Hull City Council's £415k computer spend is questioned by opposition
OPPOSITION politicians have questioned a decision to spend £415,000 on a computer upgrade at the city council.
The move has been confirmed in a decision record signed off by council leader Councillor Steve Brady.
By authorising the contract with IT consultants Mokum Change Management through a decision record, it has effectively bypassed any scrutiny by councillors.
The decision was confirmed just a week after the council's cabinet agreed to commission consultants Deloitte to provide "technical and advisory services" as part of an overhaul of the authority's back office administration systems, including its computer network.
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The new work being carried out by Deloitte could cost the council up to £780,000 depending on whether or not forecast savings are achieved.
However, the company has already been paid about £300,000 by the council after being hired during the summer to draw up initial proposals.
If implemented in full, about 240 jobs are expected to be axed to help deliver full-year savings of about £5.7m.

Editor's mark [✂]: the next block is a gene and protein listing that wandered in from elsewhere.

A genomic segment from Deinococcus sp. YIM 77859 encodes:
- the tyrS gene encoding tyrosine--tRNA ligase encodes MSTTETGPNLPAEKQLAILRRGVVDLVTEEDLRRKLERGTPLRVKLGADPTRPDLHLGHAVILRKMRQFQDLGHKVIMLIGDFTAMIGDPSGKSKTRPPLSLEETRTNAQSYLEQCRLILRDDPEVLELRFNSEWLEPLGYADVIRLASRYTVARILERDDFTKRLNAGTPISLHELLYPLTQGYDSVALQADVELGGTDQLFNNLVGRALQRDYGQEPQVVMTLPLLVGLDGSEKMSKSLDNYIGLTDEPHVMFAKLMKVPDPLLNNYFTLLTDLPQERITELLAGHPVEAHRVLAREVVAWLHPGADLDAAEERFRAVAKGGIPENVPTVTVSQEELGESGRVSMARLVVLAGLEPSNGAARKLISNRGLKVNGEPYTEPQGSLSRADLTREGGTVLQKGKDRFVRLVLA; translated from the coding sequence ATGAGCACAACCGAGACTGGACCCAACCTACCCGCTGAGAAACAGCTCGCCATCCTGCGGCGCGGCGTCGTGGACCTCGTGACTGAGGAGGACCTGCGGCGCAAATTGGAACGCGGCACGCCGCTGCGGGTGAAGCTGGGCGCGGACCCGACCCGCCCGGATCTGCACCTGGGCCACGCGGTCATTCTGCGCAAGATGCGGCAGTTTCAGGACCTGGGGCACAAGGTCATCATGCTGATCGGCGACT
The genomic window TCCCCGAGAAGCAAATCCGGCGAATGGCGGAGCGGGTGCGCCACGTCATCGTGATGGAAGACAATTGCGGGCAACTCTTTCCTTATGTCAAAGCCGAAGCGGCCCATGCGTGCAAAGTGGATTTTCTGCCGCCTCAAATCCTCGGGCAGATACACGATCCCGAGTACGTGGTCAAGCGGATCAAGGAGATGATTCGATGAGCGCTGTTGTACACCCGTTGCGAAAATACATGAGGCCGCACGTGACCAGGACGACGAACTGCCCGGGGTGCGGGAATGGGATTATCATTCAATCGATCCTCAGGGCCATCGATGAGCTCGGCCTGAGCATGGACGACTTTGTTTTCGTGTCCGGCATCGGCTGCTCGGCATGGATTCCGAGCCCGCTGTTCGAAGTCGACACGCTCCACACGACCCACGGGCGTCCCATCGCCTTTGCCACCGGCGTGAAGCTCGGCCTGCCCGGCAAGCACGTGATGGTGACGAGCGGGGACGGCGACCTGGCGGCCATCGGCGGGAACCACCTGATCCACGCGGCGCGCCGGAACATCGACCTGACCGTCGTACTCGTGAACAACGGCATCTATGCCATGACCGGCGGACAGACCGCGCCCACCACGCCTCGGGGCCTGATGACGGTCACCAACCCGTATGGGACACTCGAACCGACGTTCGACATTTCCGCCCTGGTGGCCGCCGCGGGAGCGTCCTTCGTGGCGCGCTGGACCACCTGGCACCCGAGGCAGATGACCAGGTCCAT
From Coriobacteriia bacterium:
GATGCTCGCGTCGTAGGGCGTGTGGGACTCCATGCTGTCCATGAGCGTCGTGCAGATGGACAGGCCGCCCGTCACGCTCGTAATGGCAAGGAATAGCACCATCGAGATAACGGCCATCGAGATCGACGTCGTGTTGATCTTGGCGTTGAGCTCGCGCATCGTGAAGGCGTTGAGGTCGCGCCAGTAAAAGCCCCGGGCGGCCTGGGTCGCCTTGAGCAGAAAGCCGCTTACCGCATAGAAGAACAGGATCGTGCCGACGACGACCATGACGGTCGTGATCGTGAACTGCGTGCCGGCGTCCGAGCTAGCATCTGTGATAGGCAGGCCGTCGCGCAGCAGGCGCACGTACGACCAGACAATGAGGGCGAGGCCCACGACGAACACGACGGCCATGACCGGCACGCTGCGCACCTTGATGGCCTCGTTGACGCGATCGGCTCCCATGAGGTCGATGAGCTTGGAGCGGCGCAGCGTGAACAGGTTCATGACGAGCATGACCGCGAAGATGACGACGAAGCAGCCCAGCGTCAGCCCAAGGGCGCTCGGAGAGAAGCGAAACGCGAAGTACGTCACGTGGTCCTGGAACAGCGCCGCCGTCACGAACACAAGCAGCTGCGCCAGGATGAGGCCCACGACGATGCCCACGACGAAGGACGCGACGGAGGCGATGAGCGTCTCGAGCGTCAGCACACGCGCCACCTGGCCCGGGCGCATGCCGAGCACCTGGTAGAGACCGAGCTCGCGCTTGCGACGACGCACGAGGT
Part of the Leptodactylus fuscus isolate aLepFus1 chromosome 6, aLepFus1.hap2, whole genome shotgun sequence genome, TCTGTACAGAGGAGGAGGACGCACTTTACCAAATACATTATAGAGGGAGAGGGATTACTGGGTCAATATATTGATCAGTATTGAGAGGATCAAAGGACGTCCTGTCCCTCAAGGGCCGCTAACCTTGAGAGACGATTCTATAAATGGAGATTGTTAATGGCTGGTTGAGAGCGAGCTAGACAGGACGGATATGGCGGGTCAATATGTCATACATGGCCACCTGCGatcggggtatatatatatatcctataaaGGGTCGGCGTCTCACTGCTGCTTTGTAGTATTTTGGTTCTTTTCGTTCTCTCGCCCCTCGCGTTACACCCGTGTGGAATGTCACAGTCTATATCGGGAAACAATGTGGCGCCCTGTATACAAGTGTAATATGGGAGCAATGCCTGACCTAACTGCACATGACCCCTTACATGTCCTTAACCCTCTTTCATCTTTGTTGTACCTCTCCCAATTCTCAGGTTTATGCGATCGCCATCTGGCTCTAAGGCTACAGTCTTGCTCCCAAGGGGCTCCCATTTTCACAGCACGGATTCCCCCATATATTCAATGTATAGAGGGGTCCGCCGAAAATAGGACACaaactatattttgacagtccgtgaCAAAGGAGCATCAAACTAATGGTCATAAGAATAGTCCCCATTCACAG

Opposition Liberal Democrat leader Councillor Abi Bell said: "I am shocked that the Labour administration is happy to spend thousands of pounds more on consultants and the organisational support review, which many people think will not work.
"In the coming weeks, we will be asking questions about all this.
"The main question will have be on whether the costs of Labour's job-cuts project are spiralling out of control?"
She said the decision record made it very clear that money being spent to deliver the new IT package was in addition to that already allocated to the ongoing staffing review with more than £200,000 being diverted from other proposed capital projects to help pay for it.
She said: "Only a week after announcing the closure of libraries, Labour is trying to hide further spending on consultants. Labour has to come clean about why they are happy to spend more money on consultants than saving jobs."
The decision record signed by Cllr Brady says: "To maintain software that the council operates, it is necessary to upgrade that software to ensure a compliant level of support required, among other things to receive critical payroll updates each year."
Speaking at last week's cabinet, deputy council leader Councillor Daren Hale said the upgrade was necessary for the council's computer systems to operate efficiently.
He said: "To give an example, at the moment people can pay their council tax monthly but they can only pay their council rent weekly because we have two different systems that can't speak to each other.
"Anyone with a computer knows they have to be updated or they don't work properly."